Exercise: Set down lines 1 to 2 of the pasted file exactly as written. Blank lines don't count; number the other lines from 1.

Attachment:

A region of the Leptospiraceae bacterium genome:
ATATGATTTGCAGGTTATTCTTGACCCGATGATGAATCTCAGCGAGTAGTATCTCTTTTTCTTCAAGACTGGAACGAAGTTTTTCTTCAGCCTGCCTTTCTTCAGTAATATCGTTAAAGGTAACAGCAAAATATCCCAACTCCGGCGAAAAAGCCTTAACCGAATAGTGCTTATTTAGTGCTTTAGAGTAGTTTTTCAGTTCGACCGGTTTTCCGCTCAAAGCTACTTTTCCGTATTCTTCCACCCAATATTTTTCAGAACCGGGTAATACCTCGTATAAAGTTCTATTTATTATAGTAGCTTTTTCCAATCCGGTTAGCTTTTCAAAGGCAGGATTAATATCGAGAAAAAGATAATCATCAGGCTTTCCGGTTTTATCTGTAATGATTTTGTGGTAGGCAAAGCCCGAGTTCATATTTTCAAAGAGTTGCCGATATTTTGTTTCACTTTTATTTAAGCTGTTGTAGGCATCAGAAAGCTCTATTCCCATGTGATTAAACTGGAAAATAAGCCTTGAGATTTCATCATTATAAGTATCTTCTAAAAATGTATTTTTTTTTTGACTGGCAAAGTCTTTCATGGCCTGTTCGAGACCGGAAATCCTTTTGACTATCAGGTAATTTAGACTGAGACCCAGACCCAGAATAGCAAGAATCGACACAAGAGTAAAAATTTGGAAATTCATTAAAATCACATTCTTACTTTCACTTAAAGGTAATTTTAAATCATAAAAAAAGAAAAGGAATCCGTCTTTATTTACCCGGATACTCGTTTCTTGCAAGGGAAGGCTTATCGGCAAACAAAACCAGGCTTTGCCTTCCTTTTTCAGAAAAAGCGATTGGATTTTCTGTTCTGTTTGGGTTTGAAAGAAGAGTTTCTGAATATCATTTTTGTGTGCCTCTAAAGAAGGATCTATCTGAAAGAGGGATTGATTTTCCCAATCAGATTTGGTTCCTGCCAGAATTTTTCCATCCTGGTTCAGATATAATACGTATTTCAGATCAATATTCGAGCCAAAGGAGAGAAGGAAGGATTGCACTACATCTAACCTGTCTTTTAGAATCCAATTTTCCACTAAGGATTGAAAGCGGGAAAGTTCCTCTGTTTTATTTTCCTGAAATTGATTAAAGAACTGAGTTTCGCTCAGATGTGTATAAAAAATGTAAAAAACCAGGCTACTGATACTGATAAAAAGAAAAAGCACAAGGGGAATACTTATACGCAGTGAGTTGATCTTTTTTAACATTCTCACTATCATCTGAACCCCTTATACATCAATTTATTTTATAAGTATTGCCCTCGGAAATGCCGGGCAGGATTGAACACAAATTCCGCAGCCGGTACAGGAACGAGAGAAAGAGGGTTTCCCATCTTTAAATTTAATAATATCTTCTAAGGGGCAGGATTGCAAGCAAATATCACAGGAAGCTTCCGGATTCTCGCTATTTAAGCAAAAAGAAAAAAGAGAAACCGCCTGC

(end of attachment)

A region of the Leptospiraceae bacterium genome:
ATATGATTTGCAGGTTATTCTTGACCCGATGATGAATCTCAGCGAGTAGTATCTCTTTTTCTTCAAGACTGGAACGAAGTTTTTCTTCAGCCTGCCTTTCTTCAGTAATATCGTTAAAGGTAACAGCAAAATATCCCAACTCCGGCGAAAAAGCCTTAACCGAATAGTGCTTATTTAGTGCTTTAGAGTAGTTTTTCAGTTCGACCGGTTTTCCGCTCAAAGCTACTTTTCCGTATTCTTCCACCCAATATTTTTCAGAACCGGGTAATACCTCGTATAAAGTTCTATTTATTATAGTAGCTTTTTCCAATCCGGTTAGCTTTTCAAAGGCAGGATTAATATCGAGAAAAAGATAATCATCAGGCTTTCCGGTTTTATCTGTAATGATTTTGTGGTAGGCAAAGCCCGAGTTCATATTTTCAAAGAGTTGCCGATATTTTGTTTCACTTTTATTTAAGCTGTTGTAGGCATCAGAAAGCTCTATTCCCATGTGATTAAACTGGAAAATAAGCCTTGAGATTTCATCATTATAAGTATCTTCTAAAAATGTATTTTTTTTTTGACTGGCAAAGTCTTTCATGGCCTGTTCGAGACCGGAAATCCTTTTGACTATCAGGTAATTTAGACTGAGACCCAGACCCAGAATAGCAAGAATCGACACAAGAGTAAAAATTTGGAAATTCATTAAAATCACATTCTTACTTTCACTTAAAGGTAATTTTAAATCATAAAAAAAGAAAAGGAATCCGTCTTTATTTACCCGGATACTCGTTTCTTGCAAGGGAAGGCTTATCGGCAAACAAAACCAGGCTTTGCCTTCCTTTTTCAGAAAAAGCGATTGGATTTTCTGTTCTGTTTGGGTTTGAAAGAAGAGTTTCTGAATATCATTTTTGTGTGCCTCTAAAGAAGGATCTATCTGAAAGAGGGATTGATTTTCCCAATCAGATTTGGTTCCTGCCAGAATTTTTCCATCCTGGTTCAGATATAATACGTATTTCAGATCAATATTCGAGCCAAAGGAGAGAAGGAAGGATTGCACTACATCTAACCTGTCTTTTAGAATCCAATTTTCCACTAAGGATTGAAAGCGGGAAAGTTCCTCTGTTTTATTTTCCTGAAATTGATTAAAGAACTGAGTTTCGCTCAGATGTGTATAAAAAATGTAAAAAACCAGGCTACTGATACTGATAAAAAGAAAAAGCACAAGGGGAATACTTATACGCAGTGAGTTGATCTTTTTTAACATTCTCACTATCATCTGAACCCCTTATACATCAATTTATTTTATAAGTATTGCCCTCGGAAATGCCGGGCAGGATTGAACACAAATTCCGCAGCCGGTACAGGAACGAGAGAAAGAGGGTTTCCCATCTTTAAATTTAATAATATCTTCTAAGGGGCAGGATTGCAAGCAAATATCACAGGAAGCTTCCGGATTCTCGCTATTTAAGCAAAAAGAAAAAAGAGAAACCGCCTGC